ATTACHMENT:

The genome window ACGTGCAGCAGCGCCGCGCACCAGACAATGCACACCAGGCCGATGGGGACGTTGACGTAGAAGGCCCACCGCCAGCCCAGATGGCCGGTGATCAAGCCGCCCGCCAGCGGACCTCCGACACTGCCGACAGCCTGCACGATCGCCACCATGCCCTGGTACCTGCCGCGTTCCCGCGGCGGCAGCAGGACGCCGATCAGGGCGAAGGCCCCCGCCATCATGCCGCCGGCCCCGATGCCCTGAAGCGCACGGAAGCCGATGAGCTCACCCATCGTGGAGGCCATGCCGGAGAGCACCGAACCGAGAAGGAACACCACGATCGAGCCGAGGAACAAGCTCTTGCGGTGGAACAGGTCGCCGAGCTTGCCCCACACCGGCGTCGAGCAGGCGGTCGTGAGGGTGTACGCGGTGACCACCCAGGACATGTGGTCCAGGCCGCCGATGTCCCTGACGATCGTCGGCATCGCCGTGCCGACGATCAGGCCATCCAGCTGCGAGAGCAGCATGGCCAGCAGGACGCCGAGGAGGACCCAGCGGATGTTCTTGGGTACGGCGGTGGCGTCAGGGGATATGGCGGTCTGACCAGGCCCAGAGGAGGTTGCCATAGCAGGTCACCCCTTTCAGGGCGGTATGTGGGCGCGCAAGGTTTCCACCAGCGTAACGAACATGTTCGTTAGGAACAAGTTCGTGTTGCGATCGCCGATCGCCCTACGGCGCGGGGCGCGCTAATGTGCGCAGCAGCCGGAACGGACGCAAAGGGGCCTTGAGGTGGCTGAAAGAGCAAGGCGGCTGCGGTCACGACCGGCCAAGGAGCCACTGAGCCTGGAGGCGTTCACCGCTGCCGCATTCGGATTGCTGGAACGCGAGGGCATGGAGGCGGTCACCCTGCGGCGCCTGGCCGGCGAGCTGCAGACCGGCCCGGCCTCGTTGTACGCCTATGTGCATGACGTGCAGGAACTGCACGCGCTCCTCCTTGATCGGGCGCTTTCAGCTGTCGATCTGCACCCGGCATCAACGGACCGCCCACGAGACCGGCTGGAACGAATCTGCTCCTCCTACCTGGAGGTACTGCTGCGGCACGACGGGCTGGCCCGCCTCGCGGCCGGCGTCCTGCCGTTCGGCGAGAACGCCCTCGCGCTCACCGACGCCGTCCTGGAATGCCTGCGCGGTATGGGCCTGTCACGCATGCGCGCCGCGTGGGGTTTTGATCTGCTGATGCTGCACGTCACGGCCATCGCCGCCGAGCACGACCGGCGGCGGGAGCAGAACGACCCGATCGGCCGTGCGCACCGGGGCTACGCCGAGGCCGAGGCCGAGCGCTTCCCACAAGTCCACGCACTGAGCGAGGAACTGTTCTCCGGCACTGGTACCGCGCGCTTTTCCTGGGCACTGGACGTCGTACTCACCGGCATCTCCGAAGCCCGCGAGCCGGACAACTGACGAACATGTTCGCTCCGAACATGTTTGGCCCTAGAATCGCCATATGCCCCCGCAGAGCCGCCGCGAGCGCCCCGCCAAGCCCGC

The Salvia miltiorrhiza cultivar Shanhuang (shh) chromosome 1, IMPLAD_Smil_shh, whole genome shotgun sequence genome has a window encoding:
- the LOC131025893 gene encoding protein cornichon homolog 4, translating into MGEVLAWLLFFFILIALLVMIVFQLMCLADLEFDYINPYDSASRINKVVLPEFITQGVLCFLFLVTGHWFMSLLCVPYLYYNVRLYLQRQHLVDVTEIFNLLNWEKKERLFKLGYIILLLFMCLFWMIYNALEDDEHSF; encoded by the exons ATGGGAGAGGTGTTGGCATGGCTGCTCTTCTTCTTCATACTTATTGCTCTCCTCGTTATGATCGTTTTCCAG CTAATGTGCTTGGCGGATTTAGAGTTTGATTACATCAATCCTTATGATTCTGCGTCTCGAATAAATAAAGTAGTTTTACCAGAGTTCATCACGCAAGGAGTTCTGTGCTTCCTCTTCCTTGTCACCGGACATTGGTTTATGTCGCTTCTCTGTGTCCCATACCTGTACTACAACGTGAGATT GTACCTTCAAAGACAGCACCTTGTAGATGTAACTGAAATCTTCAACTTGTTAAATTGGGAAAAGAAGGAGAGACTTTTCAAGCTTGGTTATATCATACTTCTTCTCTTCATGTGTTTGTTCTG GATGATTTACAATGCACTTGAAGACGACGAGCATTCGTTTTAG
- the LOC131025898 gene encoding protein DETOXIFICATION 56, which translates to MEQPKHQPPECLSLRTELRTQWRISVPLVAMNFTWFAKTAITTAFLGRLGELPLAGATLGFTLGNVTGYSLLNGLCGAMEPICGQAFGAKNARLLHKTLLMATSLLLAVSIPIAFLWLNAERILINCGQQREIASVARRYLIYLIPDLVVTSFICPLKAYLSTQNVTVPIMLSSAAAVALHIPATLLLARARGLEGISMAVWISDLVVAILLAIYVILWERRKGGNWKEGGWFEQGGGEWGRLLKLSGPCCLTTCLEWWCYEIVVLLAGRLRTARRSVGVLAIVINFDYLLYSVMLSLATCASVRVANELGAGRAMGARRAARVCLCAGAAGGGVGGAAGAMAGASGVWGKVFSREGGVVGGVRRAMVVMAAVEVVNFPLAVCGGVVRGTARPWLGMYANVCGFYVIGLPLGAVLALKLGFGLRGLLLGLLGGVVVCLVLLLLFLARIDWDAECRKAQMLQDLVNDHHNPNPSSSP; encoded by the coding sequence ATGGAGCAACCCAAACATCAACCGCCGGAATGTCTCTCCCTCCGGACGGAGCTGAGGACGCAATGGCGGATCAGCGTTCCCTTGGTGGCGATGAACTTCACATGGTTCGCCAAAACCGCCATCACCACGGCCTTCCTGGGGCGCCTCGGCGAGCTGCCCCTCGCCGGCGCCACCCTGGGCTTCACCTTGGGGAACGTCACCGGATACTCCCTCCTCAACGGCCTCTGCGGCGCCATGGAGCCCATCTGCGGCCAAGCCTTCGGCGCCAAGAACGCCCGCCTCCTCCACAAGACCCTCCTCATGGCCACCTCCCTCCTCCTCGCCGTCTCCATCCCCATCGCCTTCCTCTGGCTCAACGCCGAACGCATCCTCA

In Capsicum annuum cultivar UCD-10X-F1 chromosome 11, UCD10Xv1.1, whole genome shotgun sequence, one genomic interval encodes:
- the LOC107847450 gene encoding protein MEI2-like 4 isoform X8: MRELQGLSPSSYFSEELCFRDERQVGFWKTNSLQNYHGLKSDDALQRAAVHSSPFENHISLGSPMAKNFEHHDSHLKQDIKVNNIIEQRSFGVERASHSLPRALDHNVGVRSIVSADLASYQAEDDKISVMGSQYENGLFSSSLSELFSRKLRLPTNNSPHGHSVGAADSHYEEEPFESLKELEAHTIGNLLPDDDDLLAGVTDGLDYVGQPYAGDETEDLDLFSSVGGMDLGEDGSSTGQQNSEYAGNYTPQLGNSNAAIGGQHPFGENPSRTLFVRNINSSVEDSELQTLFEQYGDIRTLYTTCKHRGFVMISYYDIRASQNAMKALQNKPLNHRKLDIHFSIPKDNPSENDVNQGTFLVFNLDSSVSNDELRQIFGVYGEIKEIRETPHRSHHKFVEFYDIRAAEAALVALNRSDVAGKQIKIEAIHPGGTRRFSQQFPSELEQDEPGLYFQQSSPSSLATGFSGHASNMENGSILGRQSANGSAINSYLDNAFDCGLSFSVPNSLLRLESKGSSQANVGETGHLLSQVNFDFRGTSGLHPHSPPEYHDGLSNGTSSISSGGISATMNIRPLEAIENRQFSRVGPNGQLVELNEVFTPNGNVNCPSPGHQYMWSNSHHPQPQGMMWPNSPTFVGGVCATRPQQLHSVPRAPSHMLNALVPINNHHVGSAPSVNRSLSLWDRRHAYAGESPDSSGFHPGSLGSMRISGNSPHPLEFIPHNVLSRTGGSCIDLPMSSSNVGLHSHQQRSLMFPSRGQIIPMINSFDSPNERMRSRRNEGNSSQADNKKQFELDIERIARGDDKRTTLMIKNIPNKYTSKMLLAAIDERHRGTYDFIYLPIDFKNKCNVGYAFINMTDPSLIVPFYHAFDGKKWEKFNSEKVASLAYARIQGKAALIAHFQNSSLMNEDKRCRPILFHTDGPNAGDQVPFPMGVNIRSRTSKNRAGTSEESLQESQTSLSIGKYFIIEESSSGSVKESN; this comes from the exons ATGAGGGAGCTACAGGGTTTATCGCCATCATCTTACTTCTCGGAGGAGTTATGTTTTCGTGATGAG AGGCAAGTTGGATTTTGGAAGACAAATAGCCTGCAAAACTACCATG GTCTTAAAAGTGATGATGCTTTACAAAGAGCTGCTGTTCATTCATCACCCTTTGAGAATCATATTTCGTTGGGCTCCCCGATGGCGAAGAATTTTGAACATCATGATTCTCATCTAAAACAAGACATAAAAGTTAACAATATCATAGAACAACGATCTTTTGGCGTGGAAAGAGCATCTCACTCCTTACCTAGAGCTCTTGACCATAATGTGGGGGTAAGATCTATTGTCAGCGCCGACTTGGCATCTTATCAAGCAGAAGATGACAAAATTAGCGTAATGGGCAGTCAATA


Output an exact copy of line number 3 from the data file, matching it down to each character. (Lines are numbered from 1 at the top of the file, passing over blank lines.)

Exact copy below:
- the LOC131025893 gene encoding protein cornichon homolog 4, translating into MGEVLAWLLFFFILIALLVMIVFQLMCLADLEFDYINPYDSASRINKVVLPEFITQGVLCFLFLVTGHWFMSLLCVPYLYYNVRLYLQRQHLVDVTEIFNLLNWEKKERLFKLGYIILLLFMCLFWMIYNALEDDEHSF; encoded by the exons ATGGGAGAGGTGTTGGCATGGCTGCTCTTCTTCTTCATACTTATTGCTCTCCTCGTTATGATCGTTTTCCAG CTAATGTGCTTGGCGGATTTAGAGTTTGATTACATCAATCCTTATGATTCTGCGTCTCGAATAAATAAAGTAGTTTTACCAGAGTTCATCACGCAAGGAGTTCTGTGCTTCCTCTTCCTTGTCACCGGACATTGGTTTATGTCGCTTCTCTGTGTCCCATACCTGTACTACAACGTGAGATT GTACCTTCAAAGACAGCACCTTGTAGATGTAACTGAAATCTTCAACTTGTTAAATTGGGAAAAGAAGGAGAGACTTTTCAAGCTTGGTTATATCATACTTCTTCTCTTCATGTGTTTGTTCTG GATGATTTACAATGCACTTGAAGACGACGAGCATTCGTTTTAG